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Should I treat my pond weeds now, or will they die on their own now that it’s getting colder? | Ponds & Lakes Q&A

Q: Should I treat my pond weeds now, or will they die on their own now that it’s getting colder?

Q: Should I treat my pond weeds now, or will they die on their own now that it’s getting colder?

Ed – Norton, OH

A: This time of year, many aquatic plants—including weeds—seem to be no longer actively growing. Triggered by dropping temperatures and fewer hours of sunlight, the cold-weather slowdown sends perennial plants into dormancy, and it can be hard to tell if they’re dead or just holing up for the winter.

Because you’ll see little or no greenery, treating those weeds can be a challenge. Plus, most chemical treatments, like herbicides and algaecides, don’t work well in colder temperatures. Algae Defense®, for example, stops working when the water is below 60°F, and the beneficial bacteria in PondClear™ almost slow down completely when temps fall below 50°F.

So what options do you have for treating weeds in the winter?

  1. Rake Out Dead Vegetation: First, pull on your muck boots and gloves, and manually pull weeds and dead foliage from the water with a weed rake or other weed removal tool. This will take out growing plants and cut down on decaying organics, which means fewer weeds and fertilizer for them next spring.
  2. Dose with Pond Dye: Next, add some Pond Dye to the water. Available in convenient liquid quarts, gallons and water-soluble packets, it will shade the water blue or black and reduce the amount of sunlight that reaches the bottom of your lake. Pond Dye can also be used regardless of the temperature or time of year.
  3. Aerate the Water: Unless you plan to use your lake for winter recreation, make sure your Airmax® Aeration System is up and running. It’ll keep your water circulated, which will reduce the muck buildup throughout the winter, and it’ll keep a hole open in the ice, which will allow for gas exchange. Your fish will thank you for it.

If you’re concerned about weeds as fall and winter approach, give these three tricks a try. By removing existing weeds and reducing the decaying buildup (i.e. weed fertilizer) now, you’ll have less work to do next spring—and won’t that be a treat!

Pond Talk: What kinds of aquatic weeds grow year-round in your area?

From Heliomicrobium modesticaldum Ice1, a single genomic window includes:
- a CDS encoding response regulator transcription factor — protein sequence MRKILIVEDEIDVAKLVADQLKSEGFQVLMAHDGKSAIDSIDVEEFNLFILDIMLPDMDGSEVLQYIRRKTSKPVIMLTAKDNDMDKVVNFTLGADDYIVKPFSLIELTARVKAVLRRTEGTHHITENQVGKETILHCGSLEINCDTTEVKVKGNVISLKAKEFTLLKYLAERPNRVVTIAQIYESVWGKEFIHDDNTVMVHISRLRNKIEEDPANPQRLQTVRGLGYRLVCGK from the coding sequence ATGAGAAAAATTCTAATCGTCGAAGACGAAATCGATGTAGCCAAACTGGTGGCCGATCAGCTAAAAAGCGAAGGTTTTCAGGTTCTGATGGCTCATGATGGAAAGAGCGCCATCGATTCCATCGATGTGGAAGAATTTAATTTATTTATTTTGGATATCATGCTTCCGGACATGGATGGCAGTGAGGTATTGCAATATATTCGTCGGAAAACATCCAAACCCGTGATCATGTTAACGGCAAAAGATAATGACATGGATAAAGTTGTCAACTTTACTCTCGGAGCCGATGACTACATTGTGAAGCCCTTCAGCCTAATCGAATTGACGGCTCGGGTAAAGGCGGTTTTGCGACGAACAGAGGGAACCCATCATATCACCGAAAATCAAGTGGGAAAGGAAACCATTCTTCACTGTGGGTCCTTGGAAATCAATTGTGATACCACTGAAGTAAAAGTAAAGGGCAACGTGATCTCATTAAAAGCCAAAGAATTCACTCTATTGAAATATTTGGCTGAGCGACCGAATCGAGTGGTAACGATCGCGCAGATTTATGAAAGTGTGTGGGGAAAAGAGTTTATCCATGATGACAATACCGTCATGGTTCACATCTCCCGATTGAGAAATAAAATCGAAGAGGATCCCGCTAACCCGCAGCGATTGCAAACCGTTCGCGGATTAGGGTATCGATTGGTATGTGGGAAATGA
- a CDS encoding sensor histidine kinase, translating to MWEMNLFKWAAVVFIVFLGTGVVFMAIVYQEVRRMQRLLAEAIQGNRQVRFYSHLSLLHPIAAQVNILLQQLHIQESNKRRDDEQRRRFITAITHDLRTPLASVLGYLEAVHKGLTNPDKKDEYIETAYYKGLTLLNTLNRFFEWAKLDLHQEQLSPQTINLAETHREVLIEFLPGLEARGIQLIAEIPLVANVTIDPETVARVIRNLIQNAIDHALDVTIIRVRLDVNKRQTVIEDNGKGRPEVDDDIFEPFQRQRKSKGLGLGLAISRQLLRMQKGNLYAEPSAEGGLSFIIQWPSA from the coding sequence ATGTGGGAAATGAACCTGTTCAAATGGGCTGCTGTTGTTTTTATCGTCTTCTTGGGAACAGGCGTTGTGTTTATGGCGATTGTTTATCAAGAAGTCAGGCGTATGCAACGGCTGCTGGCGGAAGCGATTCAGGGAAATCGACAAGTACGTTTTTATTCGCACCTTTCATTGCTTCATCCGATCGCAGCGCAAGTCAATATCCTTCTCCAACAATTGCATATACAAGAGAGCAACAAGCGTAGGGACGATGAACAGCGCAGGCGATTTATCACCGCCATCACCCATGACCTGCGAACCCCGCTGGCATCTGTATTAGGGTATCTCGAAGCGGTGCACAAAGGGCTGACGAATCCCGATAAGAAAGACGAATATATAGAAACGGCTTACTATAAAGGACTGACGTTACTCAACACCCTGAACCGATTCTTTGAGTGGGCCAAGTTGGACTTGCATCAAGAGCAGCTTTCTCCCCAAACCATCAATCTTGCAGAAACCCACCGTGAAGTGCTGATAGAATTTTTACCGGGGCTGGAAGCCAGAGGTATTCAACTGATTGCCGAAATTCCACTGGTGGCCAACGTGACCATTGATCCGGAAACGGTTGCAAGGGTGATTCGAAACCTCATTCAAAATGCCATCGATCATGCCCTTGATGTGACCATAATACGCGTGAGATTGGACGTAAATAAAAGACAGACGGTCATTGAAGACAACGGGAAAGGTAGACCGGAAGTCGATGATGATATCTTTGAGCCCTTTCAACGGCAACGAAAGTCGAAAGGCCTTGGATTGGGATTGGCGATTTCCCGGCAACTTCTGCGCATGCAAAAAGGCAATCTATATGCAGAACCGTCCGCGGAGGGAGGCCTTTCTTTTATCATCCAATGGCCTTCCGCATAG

Protect Your Pond Year Round - Pond Logic® Pond Dye

Why does it seem harder to kill algae in the fall than in the spring? | Ponds & Lakes Q&A

Q: Why does it seem harder to kill algae in the fall than in the spring?

Q: Why does it seem harder to kill algae in the fall than in the spring?

Dwayne- Charlottesville, VA

A: Fall algae is tough stuff to control. Once the weather starts to change, it’s almost as if this green nuisance develops super powers and becomes resistant to every weapon in your algaecide arsenal. Why does this happen, and what can be done?

The Magic Number

Don’t worry: The algae in your pond is not morphing into a super villain. The problem lies with the effectiveness of your algaecides in cooler weather. When water temperatures start to fall below 60° Fahrenheit, all those chemicals in your arsenal actually become less able to do their job. It’s like asking Batman to fight crime without his utility belt – he can do it, but it’s not pretty.

Fighting Fall Algae

Though your tactics may be limited, the war against fall algae can be won with a three-pronged approach.

  1. Go Heavy If Necessary: First of all, if you have denser or more well-established algae blooms in one area of your pond or lake that have sprung up later in the season, you may need to use heavier doses of algaecide to combat them. Read the product’s label for safe usage guidelines.
  2. Be Ready for Resistance: Algaecides work well, but algae can become resistant to them if they’re applied throughout the season. Remember that as more algae grows and dies, more nutrients are added to the ecosystem – and those nutrients will fuel algae blooms, even in the fall. Control decomposing biomass with a pond skimmer or rake that will remove those fertilizing nutrients.
  3. Use the Right Product: Finally, make sure you’re using the right algaecide for the job. Cutrine®- PLUS Granular Algaecide is designed to control bottom-dwelling chara or algae blooms deeper than three feet from your pond’s or lake’s surface. Algae Defense® Algae Control – with a boost from some Treatment Booster™ PLUS surfactant – is best suited for algae that is three feet or less from the surface.

Algae can be a frustrating problem to deal with, especially in the cooler fall months, but it can be controlled with some patience and diligence. Good luck!

Pond Talk: Have you experienced fall algae blooms in your pond or lake this year? How have you controlled them?

Quickly Eliminate Pond Algae - Pond Logic(r) Algae Defense (r)